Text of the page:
• The unveiling: the malt fudge stuck to the acetate, so peeling back the plastic on this cake was a little more difficult than with others, but I don't think there's much that you can do about this. The cake still looked fine for the most part.
  • Storage: As Tosi says, the fudge sauce will stick to plastic. If, like me, you don't have a cake carrier or a giant bowl to cover your cake while it thaws in the fridge, you can, like me, tape together a few sheets of acetate and build a plastic ring around the cake or the plate that it's sitting on. Pull some plastic wrap over that, and you've got a temporary cover for your cake. 


  1. You just can't seem to help yourself can you? Another mouth watering layer cake! I've had marshmallows on the mind recently. Here in Zürich it's Sechselaüten, where they parade around in tights and set a giant snowman (the böögg) on fire. For some reason I've come to think of the böögg as a giant marshmallow ablaze, just waiting for it's s'more companions. Anyway, it was fitting so see a s'more-ish cake on your blog today.

  2. Wow! I love when you pull out some momofuku masterpieces to impress us with. I still have that apple pie layer cake on my to-make list... one of these days I'm going to get to it (or her carrot cake one). I love the sound of this one though. What an awesome combination of flavors and textures! Definitely sounds fun to put together, and of course to eat.

    I've been wanting to experiment with a chocolate malt flavor-- have you ever made David Lebovitz's chocolate malt ice cream? I know (or think) you have the cookbook, right? Anyway I'm dying to make it. Haha that could have been served with the cake here, though it does not look like it AT ALL needed anything else to complete it!

  3. Talley, I googled some images of Sechselaüten festivities--burning a snowman effigy looks like fun!

    Amy, I haven't made that particular ice cream. All of the malt flavour in this cake comes from Ovaltine, which is not quite the same thing as malt powder. Ovaltine, I'm guessing, has more sugar and mysterious additives. After we bought some for the cake (something that neither Octavian nor I was particularly familiar with), we both fell really hard for the stuff and were drinking Ovaltine-flavoured milk everyday for a week. Octavian even made us an Ovaltine-flavoured ice cream, so I think I'm a bit malted-out at the moment. But if you do make the malt ice cream, let me know how it turns out!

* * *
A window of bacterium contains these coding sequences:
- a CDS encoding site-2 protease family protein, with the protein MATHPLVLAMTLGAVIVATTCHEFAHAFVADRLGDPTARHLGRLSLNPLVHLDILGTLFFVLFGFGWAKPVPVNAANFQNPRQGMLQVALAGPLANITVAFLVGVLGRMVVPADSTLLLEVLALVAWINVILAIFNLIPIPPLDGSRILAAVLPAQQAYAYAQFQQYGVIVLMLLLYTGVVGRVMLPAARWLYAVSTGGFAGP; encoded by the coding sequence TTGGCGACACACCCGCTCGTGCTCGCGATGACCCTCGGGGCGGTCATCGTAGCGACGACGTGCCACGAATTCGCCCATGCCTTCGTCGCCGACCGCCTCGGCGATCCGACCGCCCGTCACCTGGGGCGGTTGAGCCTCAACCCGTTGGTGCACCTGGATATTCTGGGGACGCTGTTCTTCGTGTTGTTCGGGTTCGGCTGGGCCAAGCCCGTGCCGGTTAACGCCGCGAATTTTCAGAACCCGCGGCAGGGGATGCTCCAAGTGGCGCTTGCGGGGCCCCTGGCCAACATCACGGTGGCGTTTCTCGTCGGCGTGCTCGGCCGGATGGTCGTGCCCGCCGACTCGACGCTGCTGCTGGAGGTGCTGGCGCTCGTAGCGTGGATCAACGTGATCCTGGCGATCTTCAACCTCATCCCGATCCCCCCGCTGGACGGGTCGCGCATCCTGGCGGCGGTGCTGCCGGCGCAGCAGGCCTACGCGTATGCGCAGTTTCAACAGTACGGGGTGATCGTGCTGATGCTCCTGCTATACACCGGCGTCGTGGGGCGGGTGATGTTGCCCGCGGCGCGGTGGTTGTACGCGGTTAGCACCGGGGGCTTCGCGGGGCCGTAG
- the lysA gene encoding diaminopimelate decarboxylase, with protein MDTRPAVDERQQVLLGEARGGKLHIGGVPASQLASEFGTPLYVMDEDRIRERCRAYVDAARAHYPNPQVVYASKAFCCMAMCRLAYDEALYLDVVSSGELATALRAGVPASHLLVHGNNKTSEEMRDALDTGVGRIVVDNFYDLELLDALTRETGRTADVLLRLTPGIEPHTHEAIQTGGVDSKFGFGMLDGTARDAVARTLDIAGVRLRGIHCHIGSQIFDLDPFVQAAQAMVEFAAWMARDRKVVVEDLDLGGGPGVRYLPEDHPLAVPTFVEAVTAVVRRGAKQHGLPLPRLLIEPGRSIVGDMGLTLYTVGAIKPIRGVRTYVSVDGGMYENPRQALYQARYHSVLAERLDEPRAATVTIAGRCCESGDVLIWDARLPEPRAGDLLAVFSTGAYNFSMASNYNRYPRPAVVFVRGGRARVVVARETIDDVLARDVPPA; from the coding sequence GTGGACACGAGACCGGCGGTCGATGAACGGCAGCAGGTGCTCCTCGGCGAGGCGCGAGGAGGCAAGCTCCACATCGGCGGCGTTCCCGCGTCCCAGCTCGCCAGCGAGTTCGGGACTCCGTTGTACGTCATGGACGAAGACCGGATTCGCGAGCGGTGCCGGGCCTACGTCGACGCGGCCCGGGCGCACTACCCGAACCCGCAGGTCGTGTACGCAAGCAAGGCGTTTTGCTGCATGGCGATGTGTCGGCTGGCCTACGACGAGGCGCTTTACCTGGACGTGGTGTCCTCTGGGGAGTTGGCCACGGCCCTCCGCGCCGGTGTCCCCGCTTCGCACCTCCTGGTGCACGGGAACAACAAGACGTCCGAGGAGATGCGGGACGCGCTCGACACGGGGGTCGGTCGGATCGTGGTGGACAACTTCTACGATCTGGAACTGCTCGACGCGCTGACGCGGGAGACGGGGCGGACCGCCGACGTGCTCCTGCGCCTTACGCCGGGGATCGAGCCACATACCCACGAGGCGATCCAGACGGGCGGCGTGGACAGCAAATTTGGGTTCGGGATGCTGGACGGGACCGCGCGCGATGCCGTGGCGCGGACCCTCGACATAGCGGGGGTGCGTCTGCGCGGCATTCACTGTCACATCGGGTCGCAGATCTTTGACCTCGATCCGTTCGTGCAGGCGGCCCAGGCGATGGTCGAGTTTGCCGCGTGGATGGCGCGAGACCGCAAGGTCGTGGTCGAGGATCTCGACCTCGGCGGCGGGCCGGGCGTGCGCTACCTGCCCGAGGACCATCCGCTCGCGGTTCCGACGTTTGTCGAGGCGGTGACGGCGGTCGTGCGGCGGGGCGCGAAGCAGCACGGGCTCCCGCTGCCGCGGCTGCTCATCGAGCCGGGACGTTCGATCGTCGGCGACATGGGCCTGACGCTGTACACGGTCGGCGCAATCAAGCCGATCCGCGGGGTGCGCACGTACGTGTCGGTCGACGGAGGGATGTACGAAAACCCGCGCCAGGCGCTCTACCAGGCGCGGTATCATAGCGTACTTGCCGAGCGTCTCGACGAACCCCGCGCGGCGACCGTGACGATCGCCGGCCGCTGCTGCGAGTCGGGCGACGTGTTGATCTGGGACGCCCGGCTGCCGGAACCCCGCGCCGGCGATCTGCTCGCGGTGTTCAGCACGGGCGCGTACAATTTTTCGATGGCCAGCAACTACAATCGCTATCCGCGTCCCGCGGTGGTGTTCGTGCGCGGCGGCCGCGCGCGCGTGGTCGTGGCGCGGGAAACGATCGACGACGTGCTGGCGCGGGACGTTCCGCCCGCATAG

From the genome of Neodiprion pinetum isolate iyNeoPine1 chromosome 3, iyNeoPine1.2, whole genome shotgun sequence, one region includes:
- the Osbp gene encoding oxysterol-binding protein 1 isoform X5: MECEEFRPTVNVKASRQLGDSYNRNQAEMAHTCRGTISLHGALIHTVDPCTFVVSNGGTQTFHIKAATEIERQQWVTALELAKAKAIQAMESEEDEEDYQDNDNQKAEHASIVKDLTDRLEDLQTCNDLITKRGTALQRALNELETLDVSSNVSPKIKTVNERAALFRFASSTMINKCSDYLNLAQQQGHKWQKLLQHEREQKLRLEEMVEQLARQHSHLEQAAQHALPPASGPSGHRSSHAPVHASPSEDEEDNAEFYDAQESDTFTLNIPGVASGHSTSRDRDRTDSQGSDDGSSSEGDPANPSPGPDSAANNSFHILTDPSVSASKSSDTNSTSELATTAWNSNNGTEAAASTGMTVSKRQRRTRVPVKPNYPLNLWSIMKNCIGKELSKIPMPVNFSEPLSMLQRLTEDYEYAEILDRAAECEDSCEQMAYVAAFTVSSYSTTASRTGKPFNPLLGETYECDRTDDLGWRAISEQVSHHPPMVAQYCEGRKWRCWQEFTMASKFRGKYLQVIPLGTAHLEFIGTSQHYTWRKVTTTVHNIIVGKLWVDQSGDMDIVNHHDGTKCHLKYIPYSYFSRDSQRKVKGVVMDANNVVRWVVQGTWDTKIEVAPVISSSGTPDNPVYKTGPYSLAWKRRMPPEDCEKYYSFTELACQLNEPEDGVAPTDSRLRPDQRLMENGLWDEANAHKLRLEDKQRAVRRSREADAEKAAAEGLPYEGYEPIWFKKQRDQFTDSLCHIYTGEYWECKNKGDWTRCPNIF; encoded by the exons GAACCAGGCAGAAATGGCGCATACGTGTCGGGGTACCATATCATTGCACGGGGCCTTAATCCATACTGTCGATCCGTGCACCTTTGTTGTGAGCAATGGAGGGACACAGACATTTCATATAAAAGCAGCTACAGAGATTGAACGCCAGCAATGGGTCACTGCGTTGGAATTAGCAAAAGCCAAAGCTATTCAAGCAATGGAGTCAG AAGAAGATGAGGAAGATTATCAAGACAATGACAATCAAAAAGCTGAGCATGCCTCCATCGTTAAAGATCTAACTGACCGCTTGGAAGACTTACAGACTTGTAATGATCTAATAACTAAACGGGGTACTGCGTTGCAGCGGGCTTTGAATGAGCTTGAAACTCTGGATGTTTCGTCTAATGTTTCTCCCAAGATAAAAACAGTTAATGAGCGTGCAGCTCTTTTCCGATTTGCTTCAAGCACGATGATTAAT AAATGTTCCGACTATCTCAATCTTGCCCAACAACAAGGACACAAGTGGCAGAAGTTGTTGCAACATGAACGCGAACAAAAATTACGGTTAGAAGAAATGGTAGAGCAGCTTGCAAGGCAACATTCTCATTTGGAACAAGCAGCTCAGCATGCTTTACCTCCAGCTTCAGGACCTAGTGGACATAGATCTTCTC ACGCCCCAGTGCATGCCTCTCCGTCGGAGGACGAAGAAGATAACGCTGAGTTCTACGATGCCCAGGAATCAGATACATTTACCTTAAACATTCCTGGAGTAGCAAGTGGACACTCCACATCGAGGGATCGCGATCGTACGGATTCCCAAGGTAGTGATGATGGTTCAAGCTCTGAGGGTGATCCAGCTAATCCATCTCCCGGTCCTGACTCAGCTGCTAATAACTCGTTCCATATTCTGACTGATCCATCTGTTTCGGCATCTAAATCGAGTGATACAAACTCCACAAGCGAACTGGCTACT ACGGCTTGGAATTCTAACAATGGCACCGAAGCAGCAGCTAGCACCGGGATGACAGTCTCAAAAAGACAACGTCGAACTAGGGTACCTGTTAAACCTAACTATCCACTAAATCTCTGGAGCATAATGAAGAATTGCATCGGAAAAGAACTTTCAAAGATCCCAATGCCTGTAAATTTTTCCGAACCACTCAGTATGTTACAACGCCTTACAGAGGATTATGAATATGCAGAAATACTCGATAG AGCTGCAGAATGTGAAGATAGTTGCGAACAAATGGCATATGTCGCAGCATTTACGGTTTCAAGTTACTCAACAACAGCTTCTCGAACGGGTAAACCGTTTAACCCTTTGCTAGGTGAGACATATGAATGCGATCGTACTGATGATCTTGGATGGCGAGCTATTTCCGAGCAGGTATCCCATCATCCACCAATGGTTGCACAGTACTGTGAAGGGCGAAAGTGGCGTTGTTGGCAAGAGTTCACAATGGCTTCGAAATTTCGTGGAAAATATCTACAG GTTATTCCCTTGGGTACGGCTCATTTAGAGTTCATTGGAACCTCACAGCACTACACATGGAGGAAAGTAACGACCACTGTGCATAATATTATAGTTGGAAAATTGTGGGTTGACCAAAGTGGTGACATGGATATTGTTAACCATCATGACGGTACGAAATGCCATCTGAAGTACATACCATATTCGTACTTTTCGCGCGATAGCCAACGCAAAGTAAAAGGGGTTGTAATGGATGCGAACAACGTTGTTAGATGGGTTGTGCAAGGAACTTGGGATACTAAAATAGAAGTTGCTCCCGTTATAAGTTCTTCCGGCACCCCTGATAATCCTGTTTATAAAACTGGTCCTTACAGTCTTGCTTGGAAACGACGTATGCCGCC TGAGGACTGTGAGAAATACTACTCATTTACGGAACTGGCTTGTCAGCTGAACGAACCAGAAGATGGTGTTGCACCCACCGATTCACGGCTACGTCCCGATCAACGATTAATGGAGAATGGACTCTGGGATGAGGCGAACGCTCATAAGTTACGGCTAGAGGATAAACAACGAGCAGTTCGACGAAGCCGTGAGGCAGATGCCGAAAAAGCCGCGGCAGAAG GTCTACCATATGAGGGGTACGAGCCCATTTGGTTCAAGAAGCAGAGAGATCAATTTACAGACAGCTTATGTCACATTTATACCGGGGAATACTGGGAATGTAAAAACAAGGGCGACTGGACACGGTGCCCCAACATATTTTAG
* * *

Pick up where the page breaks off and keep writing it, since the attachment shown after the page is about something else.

4. I don't think I ever made a layered cake before, it is just not something I ever had the opportunity to bake for. But the momofuku cakes really look intriguing, I am always debating whether to buy the cookbook or not. I just don't know if being able to make these cakes would be a good thing or not.

    1. Lena, you just need to round up enough friends to share these cakes with!

  5. Oh, ovaltine! I forgot about/overlooked that part. I haven't had too much experience with it either (although I think I try to imagine that I grew up drinking it for false nostalgia's sake), but there is a coffee shop in Seattle that serves an ovaltine latte that I used to get all the time. It was so, so soooo good. If you have a way to make a latte at home, you should try it out--once you get past your malted-out phase!

  6. This cake looks so good, a bit heavy but so delicious (and you'll never eat it all at once).

  7. Hi! I have just stumbled across your lovely blog! I must say that I am loving the creations I have seen so far, especially this epic cake! Bravo!

  8. Love good, messy kitchen fun :).

  9. Katie,
    Great post. I'm going to try my hand at a milkbar cake this week and am trying to source acetate strips in Chicago. Not having luck. What did you use or look for from the art supply shop (and which shop did you go to)?

    1. Rohit, I just went to Blick on State and Monroe. From what I remember, they have a number of sizes and options. I bought a giant pad of acetate sheets that I cut up into strips. I think I'm only on the third or fourth sheet of probably 20 or 30. I bought way too much! But I'm pretty sure you can buy individual sheets. Just make sure that the sheet is at least as long as Tosi specifies (can't remember if that's 22 or 24 inches). Also, I'm pretty sure that Amazon sells acetate in a convenient roll for bakers like us. I don't know where to find acetate like that locally, though.

      Good luck!